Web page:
‘Germany kowtowing to NSA & US to amplify spying capabilities across Europe’

Annie Machon
Annie Machon is a former intel­li­gence officer for MI5, the UK Secur­ity Ser­vice, who resigned in the late 1990s to blow the whistle on the spies’ incom­pet­ence and crimes with her ex-partner, David Shayler. Draw­ing on her var­ied exper­i­ences, she is now a pub­lic speaker, writer, media pun­dit, inter­na­tional tour and event organ­iser, polit­ical cam­paigner, and PR con­sult­ant. She is also now the Dir­ector of LEAP, Europe. She has a rare per­spect­ive both on the inner work­ings of gov­ern­ments, intel­li­gence agen­cies and the media, as well as the wider implic­a­tions for the need for increased open­ness and account­ab­il­ity in both pub­lic and private sectors.
General view shows Germany's intelligence agency Bundesnachrichtendienst (BND) headquarters in Pullach near Munich, Germany August 24, 2016. © Michaela Rehle
Germany is desperate to be part of the “Five Eyes” spy network which includes the UK and the US, and seems to be ready to do anything to curry favor with their masters, says former MI5 agent Annie Machon.

Germany's spy agency, the BND, is being put under closer scrutiny. Parliament has voted for more oversight of the Federal Intelligence Service in the wake of revelations three years ago that it helped America's National Security Agency to spy on European politicians.

There will be an independent panel to investigate claims of abuse of power. But the agency will still be allowed to spy on EU institutions and member states, if the information it gathers is considered significant for Germany's foreign policy.

The reform also permits the BND to cooperate with foreign intelligence services such as the NSA, if harvested intel serves specific purposes like the battle against terrorism.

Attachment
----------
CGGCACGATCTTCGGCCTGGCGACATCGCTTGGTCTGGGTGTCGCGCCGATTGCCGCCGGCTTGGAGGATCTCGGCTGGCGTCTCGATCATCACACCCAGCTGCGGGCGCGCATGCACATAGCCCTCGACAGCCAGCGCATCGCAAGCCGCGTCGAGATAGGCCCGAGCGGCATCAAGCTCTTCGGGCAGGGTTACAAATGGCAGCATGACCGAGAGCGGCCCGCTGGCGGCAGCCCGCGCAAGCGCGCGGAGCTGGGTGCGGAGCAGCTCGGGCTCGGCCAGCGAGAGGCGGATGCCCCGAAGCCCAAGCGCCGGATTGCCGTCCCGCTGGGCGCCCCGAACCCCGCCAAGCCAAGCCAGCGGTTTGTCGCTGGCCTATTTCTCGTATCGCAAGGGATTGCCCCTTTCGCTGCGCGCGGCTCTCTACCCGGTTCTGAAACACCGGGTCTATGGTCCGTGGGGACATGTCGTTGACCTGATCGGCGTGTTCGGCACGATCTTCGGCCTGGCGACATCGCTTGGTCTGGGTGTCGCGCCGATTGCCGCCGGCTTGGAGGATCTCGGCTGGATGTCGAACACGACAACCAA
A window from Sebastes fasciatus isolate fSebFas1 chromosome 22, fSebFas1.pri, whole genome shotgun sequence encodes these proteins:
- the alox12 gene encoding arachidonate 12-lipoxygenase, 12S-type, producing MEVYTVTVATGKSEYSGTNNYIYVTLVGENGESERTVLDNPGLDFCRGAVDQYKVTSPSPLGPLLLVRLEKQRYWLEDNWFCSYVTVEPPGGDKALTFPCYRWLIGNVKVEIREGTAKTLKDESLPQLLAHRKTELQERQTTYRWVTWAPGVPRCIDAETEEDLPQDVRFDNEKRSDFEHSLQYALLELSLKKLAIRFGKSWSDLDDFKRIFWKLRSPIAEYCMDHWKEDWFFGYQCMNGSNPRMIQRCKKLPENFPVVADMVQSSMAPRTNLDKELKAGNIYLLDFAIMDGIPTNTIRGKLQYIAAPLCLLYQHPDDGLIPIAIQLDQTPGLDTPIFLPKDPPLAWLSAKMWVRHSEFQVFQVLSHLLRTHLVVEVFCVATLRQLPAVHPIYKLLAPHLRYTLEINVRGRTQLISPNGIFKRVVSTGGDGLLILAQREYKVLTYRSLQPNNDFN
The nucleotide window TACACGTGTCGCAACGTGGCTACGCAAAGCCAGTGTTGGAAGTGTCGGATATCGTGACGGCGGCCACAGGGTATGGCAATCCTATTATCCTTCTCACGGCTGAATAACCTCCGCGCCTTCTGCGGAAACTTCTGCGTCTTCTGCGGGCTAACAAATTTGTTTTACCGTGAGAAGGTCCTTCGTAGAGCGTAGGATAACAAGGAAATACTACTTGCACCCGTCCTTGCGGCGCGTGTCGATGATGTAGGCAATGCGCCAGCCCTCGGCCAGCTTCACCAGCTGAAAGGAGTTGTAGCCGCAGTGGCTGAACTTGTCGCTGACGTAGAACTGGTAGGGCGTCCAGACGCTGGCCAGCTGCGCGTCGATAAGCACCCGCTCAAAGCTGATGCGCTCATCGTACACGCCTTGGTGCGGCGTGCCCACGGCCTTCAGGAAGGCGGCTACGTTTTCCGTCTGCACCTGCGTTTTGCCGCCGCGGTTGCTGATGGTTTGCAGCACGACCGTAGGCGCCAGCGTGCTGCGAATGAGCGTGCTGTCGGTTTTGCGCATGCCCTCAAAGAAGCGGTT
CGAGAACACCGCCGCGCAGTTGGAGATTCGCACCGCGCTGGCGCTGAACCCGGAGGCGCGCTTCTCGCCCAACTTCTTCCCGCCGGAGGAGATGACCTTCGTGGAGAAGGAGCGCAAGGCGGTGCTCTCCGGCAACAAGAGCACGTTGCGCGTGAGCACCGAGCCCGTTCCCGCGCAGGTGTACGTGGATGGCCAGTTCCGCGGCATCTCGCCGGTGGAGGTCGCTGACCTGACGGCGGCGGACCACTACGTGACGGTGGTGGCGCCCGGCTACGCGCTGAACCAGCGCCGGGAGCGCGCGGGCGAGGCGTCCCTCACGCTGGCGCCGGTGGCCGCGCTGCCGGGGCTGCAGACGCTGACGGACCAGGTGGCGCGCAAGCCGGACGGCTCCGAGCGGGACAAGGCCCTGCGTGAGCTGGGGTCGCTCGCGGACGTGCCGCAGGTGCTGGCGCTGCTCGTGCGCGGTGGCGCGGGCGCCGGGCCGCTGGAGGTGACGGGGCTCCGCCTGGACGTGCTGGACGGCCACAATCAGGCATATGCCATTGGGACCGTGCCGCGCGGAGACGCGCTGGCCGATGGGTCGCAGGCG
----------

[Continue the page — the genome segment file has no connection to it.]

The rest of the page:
That's angered opposition MPs who voted against the bill.

Hans-Christian Stroebele MP, from Germany’s “Alliance 90” group, said: “Instead of designing a bill that will bring the functions of the Federal Intelligence Service in compliance with the constitution, you are giving the Federal Intelligence Service permission to continue with illegal practices which they have been doing for more than 15 years.”

RT: What difference is this going to make? Sounds like it'll still be able to get up to the activities that got into hot water before?

Annie Machon: They will get more powers, absolutely. And this means that they will be doing it legally for the first time in many years. This mirrors what’s going on in the UK with the Investigatory Powers Bill which is passing through the parliament at the moment when, both in the UK and in Germany now, we have a tacit acknowledgement by the spies that what they have been doing for at least the last 15 years has indeed been illegal in terms of spying on their own citizens and wider citizens of the EU. And yet the very fact they are putting through these laws is an admission that they have been breaking the law, so why they are not being called to account for that very law breaking?

RT: The agency will be allowed to spy on EU targets if the information helps Germany's foreign policy. Is it clear who is setting the boundaries and standard here though? 

AM: Well, indeed. It is the concept of national security foreign policy, it tends to be very elastic terms when in the hands of the spies. They can pretty much do what they want within those boundaries. It is very dangerous toward the constitution. The BND is the sort of external-looking intelligence agency, the BfV, which is actually the Federal Office for the Protection of the Constitution in Germany, indeed should be investigating the BND for an egregious abuse of the Constitution. 

RT: Is that a worry for Germany's EU neighbors?

AM: I think any neighbor should be sleeping more uneasily, should we say. Germany over the last few years – it became clear after the Snowden disclosures – has desperately been kowtowing to the NSA and the US by developing programs such as XKeyscore to amplify the spying capabilities across Europe. They are desperate to be part of what is known as the “Five Eyes” network, which includes the UK and the US and they were told repeatedly they cannot be part of that network. So, they seem to want to do anything to curry favor with their masters.

The statements, views and opinions expressed in this column are solely those of the author and do not necessarily represent those of RT.